The Life of Samuel Johnson, Ll D
Cambridge Scholars Publishing
, 2009 - History
- 510 pages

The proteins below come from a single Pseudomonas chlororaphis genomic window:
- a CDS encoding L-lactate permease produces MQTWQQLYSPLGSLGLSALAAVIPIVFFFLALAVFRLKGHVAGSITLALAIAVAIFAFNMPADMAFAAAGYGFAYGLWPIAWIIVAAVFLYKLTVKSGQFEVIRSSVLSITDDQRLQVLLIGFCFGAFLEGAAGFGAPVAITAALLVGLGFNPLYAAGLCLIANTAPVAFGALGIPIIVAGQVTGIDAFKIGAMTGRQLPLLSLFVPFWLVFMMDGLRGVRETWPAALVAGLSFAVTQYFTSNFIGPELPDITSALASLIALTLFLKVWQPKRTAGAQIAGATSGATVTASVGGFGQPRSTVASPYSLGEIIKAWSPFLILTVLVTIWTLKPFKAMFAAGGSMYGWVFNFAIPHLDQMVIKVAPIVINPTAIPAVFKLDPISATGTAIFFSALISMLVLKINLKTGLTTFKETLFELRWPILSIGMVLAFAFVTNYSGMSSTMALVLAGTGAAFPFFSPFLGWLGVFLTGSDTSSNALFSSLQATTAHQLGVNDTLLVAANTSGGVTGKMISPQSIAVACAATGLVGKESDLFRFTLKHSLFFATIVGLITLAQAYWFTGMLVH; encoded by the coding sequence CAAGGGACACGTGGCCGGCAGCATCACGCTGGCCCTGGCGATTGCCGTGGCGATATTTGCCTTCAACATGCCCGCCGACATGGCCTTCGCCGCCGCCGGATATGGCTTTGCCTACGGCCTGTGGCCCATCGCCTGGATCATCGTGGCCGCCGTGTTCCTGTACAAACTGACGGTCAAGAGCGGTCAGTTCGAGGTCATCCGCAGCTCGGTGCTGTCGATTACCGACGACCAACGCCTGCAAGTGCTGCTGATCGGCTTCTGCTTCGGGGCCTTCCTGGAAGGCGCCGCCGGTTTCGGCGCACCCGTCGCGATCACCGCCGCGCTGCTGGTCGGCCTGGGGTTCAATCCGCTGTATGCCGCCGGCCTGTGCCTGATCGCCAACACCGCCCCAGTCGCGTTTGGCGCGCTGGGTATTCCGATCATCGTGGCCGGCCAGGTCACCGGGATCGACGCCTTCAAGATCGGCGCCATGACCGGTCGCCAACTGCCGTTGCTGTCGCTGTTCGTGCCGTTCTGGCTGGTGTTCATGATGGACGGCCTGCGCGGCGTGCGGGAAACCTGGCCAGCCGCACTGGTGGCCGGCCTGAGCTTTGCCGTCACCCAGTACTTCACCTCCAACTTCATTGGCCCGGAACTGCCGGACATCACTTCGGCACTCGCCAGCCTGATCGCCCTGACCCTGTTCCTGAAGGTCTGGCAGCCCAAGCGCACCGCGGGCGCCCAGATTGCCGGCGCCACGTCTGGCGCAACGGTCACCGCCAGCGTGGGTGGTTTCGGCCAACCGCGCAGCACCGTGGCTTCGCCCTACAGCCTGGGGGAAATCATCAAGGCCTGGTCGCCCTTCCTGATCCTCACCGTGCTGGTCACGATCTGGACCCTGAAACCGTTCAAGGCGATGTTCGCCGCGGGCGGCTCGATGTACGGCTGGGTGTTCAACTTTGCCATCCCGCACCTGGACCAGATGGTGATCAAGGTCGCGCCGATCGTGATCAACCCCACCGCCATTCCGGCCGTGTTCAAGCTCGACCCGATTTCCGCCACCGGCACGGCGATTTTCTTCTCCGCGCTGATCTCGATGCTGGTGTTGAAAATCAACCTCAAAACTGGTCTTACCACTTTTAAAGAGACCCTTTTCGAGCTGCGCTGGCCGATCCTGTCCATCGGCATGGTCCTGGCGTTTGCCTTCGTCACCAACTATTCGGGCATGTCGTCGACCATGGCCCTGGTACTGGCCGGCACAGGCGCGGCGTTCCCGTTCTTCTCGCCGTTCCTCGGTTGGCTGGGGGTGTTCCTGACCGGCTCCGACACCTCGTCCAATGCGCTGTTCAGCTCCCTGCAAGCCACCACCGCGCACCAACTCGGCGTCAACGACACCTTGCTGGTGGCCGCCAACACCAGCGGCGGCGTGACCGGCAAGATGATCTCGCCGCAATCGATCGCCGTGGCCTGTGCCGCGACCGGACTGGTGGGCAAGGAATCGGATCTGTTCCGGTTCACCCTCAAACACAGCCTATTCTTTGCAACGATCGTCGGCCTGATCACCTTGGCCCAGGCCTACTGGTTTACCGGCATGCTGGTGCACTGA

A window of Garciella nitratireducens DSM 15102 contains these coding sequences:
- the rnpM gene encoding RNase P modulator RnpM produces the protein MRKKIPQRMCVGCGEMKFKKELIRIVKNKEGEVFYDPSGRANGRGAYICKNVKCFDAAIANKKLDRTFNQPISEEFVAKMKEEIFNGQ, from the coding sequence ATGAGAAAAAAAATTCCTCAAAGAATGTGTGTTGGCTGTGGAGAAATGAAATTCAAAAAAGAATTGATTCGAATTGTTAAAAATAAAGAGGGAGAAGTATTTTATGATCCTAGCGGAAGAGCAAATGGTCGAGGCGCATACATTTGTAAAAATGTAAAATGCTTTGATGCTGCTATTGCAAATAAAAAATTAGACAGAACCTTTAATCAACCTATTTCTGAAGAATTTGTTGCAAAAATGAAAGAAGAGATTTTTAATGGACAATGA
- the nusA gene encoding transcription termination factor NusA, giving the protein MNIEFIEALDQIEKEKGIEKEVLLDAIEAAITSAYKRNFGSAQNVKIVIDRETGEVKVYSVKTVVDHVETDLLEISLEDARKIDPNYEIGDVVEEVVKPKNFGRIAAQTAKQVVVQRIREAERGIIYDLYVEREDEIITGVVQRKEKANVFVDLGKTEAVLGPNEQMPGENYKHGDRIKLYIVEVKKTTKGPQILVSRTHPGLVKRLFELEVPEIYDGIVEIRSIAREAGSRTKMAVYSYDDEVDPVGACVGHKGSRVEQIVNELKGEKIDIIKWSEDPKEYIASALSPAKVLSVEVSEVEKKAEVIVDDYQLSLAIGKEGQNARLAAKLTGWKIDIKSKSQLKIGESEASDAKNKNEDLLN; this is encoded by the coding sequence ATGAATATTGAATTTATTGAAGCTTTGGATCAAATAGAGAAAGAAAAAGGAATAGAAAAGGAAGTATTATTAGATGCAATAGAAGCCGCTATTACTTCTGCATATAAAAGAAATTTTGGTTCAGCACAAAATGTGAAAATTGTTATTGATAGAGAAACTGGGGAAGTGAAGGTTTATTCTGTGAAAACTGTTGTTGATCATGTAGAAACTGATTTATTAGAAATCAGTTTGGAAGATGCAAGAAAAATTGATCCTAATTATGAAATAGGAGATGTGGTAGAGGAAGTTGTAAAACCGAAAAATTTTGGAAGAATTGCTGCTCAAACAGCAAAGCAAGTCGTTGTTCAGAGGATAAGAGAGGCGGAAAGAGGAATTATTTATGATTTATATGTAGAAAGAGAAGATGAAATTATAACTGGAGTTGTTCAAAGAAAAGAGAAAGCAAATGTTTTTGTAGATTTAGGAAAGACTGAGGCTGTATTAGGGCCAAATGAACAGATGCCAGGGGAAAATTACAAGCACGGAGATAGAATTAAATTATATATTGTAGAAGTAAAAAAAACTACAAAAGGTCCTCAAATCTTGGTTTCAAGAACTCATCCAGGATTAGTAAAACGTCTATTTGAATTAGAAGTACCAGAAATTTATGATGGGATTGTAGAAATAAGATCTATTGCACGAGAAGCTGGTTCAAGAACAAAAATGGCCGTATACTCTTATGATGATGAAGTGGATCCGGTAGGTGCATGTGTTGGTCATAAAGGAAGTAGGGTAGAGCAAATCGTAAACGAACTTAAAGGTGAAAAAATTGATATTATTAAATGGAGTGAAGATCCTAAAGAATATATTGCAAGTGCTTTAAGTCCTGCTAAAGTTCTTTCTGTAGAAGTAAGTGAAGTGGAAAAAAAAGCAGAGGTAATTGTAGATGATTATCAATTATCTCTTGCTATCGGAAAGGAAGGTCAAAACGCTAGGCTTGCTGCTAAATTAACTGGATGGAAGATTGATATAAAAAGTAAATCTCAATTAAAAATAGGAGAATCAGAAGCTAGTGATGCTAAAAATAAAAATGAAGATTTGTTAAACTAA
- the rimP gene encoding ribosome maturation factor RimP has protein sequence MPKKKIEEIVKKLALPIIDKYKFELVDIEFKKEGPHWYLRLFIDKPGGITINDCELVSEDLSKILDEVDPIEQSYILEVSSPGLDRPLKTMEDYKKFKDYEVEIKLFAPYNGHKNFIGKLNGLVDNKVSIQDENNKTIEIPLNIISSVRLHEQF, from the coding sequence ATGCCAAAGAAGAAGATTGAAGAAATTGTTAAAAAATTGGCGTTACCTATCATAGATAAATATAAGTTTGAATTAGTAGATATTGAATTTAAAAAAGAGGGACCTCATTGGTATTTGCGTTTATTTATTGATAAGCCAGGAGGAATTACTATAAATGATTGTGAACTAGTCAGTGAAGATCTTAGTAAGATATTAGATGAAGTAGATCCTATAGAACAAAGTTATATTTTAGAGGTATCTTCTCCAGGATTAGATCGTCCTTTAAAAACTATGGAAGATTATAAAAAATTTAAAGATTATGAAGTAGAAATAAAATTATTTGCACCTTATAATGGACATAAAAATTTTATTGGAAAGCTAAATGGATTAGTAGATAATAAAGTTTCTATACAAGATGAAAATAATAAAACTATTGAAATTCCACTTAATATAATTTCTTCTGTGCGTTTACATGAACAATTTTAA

Book may have numerous typos, missing text, images, or index. Purchasers can download a free scanned copy of the original book (without typos) from the publisher. 1826. Excerpt: ... all times expressed his thoughts with great force, and an elegant ohoice of language, the effect of which was aided by his having a loud voice, and a slow deliberate utterance. In him were united a most logical head with a most fertile imagination, which gave him an extraordinary advantage in arguing; for he could reason close or wide, as he saw best for the moment. Exulting in his intellectual strength and dexterity, he could, when he pleased, be the greatest sophist that ever contended in the lists of declamation; and, from a spirit of contradiction, and a delight in showing his powers, he would often maintain the wrong side with equal warmth and ingenuity; so that, a fancy, bound in by a most logical ratiocination.--His acquaintance was cultivated by the most polite and accurate men, so that his house was an university in less volume, whither they came, not so much for repose as study, and to examine and refine those grosser propositions which laziness and consent made current in conversation." Bayle's account of Menage may also be quoted as exceedingly applicable to the great subject of this work. " His illustrious friends erected a Very glorious monument to him in the collection entitled Menagiana. Those who judge of things right will confess, that this collection is very proper to show the extent of genius and learning which was the character of Menage. And I may be bold to say, that the excellent works he published will not distinguish him from other learned men so advantageously as this. To publish books of great learning, to make Greek and Latin verses exceedingly weli turned, is not a common talent, 1 own; neither is it extremely rare. It is incomparably more difficult to find men who can furnish discourse about an infinite uumber of things, and who can diversify them an ...